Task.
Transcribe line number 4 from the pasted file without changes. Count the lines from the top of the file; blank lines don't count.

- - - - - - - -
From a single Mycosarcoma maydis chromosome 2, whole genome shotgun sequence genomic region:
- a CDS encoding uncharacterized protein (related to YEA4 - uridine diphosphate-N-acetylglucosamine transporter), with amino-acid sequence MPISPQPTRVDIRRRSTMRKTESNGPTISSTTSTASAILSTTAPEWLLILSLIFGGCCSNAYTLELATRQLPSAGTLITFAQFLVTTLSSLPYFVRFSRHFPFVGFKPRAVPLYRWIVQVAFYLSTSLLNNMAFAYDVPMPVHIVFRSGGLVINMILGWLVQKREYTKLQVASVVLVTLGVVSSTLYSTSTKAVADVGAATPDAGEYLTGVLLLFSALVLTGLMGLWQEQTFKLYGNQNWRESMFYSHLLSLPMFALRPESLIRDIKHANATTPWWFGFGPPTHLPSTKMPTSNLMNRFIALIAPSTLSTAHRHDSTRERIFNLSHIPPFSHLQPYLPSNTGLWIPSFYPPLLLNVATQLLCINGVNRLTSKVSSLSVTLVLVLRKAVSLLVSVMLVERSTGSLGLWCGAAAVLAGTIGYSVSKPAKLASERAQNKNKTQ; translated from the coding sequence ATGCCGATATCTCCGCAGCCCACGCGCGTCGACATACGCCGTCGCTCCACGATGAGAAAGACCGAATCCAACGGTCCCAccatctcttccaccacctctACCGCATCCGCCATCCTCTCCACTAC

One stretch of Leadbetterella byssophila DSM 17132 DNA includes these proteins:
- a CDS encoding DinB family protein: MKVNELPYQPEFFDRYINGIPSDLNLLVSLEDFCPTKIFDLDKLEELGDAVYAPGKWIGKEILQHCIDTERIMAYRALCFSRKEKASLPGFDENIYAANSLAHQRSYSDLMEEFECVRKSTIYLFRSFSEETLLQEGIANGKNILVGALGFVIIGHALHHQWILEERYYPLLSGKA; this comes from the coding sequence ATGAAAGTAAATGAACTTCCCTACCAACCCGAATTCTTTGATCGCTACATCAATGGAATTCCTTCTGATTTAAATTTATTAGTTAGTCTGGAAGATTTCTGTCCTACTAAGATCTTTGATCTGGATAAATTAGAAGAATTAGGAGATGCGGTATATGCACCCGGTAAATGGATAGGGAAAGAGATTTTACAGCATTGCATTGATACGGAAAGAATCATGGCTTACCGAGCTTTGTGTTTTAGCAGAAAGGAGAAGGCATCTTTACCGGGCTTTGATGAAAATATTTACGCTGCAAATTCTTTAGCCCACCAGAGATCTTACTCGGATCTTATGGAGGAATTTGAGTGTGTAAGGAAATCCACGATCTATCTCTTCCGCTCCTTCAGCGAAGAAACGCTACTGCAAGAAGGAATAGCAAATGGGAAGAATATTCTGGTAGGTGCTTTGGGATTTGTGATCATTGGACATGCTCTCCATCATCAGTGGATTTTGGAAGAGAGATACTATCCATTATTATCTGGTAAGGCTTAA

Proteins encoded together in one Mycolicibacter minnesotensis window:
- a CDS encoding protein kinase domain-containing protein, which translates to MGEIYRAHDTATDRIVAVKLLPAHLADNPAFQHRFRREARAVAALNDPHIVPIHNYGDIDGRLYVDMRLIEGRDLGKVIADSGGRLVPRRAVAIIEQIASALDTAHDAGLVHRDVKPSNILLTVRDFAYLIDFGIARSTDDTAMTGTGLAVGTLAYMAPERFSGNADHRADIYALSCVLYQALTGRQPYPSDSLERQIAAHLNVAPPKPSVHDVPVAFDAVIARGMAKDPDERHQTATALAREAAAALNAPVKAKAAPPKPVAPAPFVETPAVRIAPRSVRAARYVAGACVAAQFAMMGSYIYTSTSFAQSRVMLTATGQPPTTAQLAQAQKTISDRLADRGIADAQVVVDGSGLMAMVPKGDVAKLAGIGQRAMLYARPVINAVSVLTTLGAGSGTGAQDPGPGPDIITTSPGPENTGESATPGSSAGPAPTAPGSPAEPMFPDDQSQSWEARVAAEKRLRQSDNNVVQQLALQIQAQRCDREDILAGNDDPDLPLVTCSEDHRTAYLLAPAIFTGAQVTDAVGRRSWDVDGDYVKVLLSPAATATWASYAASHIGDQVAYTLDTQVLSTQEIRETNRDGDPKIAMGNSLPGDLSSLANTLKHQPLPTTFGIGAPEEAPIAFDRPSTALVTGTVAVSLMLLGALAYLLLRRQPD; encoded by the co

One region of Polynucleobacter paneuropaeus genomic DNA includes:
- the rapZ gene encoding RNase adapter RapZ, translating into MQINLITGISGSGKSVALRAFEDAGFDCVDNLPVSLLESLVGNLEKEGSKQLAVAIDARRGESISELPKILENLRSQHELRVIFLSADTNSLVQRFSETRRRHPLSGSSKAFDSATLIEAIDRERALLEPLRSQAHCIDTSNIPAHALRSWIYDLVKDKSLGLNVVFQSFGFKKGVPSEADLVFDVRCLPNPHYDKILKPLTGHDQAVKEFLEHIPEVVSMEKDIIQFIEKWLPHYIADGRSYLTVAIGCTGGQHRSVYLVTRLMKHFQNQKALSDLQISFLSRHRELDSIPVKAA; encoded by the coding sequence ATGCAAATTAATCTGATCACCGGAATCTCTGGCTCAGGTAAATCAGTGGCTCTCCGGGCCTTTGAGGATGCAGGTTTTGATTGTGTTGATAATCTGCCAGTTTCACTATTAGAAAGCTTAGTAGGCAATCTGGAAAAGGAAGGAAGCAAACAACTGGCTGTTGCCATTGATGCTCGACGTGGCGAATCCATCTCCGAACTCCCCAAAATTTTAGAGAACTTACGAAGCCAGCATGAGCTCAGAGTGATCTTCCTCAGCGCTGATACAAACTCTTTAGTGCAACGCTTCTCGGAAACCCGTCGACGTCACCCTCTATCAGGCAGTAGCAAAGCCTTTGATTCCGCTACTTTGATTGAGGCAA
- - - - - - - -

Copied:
- a CDS encoding DinB family protein: MKVNELPYQPEFFDRYINGIPSDLNLLVSLEDFCPTKIFDLDKLEELGDAVYAPGKWIGKEILQHCIDTERIMAYRALCFSRKEKASLPGFDENIYAANSLAHQRSYSDLMEEFECVRKSTIYLFRSFSEETLLQEGIANGKNILVGALGFVIIGHALHHQWILEERYYPLLSGKA; this comes from the coding sequence ATGAAAGTAAATGAACTTCCCTACCAACCCGAATTCTTTGATCGCTACATCAATGGAATTCCTTCTGATTTAAATTTATTAGTTAGTCTGGAAGATTTCTGTCCTACTAAGATCTTTGATCTGGATAAATTAGAAGAATTAGGAGATGCGGTATATGCACCCGGTAAATGGATAGGGAAAGAGATTTTACAGCATTGCATTGATACGGAAAGAATCATGGCTTACCGAGCTTTGTGTTTTAGCAGAAAGGAGAAGGCATCTTTACCGGGCTTTGATGAAAATATTTACGCTGCAAATTCTTTAGCCCACCAGAGATCTTACTCGGATCTTATGGAGGAATTTGAGTGTGTAAGGAAATCCACGATCTATCTCTTCCGCTCCTTCAGCGAAGAAACGCTACTGCAAGAAGGAATAGCAAATGGGAAGAATATTCTGGTAGGTGCTTTGGGATTTGTGATCATTGGACATGCTCTCCATCATCAGTGGATTTTGGAAGAGAGATACTATCCATTATTATCTGGTAAGGCTTAA